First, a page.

Despite off-field issues, Big Ben back in big game 

It’s not as if nothing happened. The suspension was imposed, for a reason which if it doesn’t beg the truth is hardly specific.

Ben Roethlisberger missed the first month of the season for violating the NFL’s personal conduct policy.

That was the precise explanation about the charges from an alleged sexual assault on an allegedly drunk underage co-ed in the bathroom of a Georgia nightclub. Now, after his return, after sitting out the Pittsburgh Steelers’ opening four games, Roethlisberger and the Steelers have returned to the Super Bowl.

The presumption was Roethlisberger would be hit by prickly legitimate questions the usual football media was too tame to ask, but no one in this week leading up to Sunday’s Super Bowl XLV against Green Bay was willing to challenge Big Ben, who cleverly became Gentle Ben.



“I want to be a guy people look up to,” said Roethlisberger, in a pre-emptive strike. “I know it takes time to get that back.”

Interpret the comment as you choose, that Roethlisberger understands our skepticism, that Roethlisberger seeks our forgiveness, that Roethlisberger realizes through fate, favoritism or a sharp attorney his career has been altered only slightly.

“You’ve got to fight through a lot of things in life,” he said, an oblique reference to the penalty he received. Roethlisberger never was prosecuted over what was a second set of allegations against him.

“Every day you wake up, there’s always challenges. Everyone has different challenges, whether it’s illness, family issues, whatever. You’ve got to keep plugging along.”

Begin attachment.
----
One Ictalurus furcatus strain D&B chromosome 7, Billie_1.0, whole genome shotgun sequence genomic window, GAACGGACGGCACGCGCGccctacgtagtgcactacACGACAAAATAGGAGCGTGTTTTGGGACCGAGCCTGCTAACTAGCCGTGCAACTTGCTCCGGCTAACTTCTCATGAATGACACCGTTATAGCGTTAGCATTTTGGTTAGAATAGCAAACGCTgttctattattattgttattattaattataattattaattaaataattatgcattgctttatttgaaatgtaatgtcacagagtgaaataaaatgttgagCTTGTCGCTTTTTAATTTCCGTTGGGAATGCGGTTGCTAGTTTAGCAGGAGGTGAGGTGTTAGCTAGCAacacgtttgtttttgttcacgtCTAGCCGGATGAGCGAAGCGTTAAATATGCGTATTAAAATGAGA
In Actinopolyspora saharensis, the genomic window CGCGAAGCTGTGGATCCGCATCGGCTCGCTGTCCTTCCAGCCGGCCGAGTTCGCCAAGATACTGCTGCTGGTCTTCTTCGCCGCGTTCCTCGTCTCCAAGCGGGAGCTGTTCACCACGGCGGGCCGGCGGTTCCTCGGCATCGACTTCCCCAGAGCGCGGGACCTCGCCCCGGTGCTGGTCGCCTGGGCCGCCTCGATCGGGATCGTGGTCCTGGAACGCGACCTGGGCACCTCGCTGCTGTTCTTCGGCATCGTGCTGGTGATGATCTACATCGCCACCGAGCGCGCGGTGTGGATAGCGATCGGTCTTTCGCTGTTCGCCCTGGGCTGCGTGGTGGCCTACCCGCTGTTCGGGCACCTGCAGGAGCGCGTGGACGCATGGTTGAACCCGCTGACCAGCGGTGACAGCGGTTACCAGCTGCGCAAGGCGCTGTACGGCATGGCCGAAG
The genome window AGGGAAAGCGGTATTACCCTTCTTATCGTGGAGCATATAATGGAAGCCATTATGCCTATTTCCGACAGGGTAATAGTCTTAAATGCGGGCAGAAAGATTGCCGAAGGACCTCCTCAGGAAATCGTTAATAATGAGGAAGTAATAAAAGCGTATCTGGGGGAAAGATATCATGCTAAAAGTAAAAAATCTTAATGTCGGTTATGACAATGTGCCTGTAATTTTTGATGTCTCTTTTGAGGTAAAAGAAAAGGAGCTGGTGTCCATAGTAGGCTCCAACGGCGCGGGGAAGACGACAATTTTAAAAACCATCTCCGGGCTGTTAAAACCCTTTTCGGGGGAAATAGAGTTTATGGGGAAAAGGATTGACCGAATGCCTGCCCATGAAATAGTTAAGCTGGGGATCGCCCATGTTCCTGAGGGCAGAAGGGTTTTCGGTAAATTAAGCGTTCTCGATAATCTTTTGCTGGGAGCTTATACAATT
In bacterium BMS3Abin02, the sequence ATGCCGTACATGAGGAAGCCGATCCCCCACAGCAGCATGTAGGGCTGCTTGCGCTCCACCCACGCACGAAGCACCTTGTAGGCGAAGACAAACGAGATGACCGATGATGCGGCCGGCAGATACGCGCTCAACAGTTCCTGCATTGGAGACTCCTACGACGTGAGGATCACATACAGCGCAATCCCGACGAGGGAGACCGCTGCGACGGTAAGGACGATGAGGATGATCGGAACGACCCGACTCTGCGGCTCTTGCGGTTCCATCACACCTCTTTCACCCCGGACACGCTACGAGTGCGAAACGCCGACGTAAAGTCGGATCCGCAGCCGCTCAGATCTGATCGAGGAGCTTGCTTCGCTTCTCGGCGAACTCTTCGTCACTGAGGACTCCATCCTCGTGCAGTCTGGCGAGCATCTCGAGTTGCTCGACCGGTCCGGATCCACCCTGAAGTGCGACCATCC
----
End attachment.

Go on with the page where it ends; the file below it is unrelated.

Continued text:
He has done exactly that, helping the Steelers to their third Super Bowl in six seasons. He’s known for slipping tackles. And slipping other items.

“That’s a reflective question,” he said when asked how he is perceived. “This is not the time for reflection.”

Fans often judge athletes on performance, not morals. A good guy might be someone who abuses his girlfriend, but hits a game-winning home run in the World Series. A bad guy could be a wide-open player who drops a pass in the Super Bowl.

Asked if the charges from March and suspension had changed him, Roethlisberger said, “Just being calmer ... I mean as tough as this could be, I was going to bring a Twix bar and if I needed a minute after I got [a] tough question, [open it up]. But I still enjoyed the questions.”

About The Author

Art Spander

Art Spander

Bio:
Art Spander has been covering Bay Area sports since 1965 and also writes on www.artspander.com and www.bleacherreport.com. Email him at typoes@aol.com.
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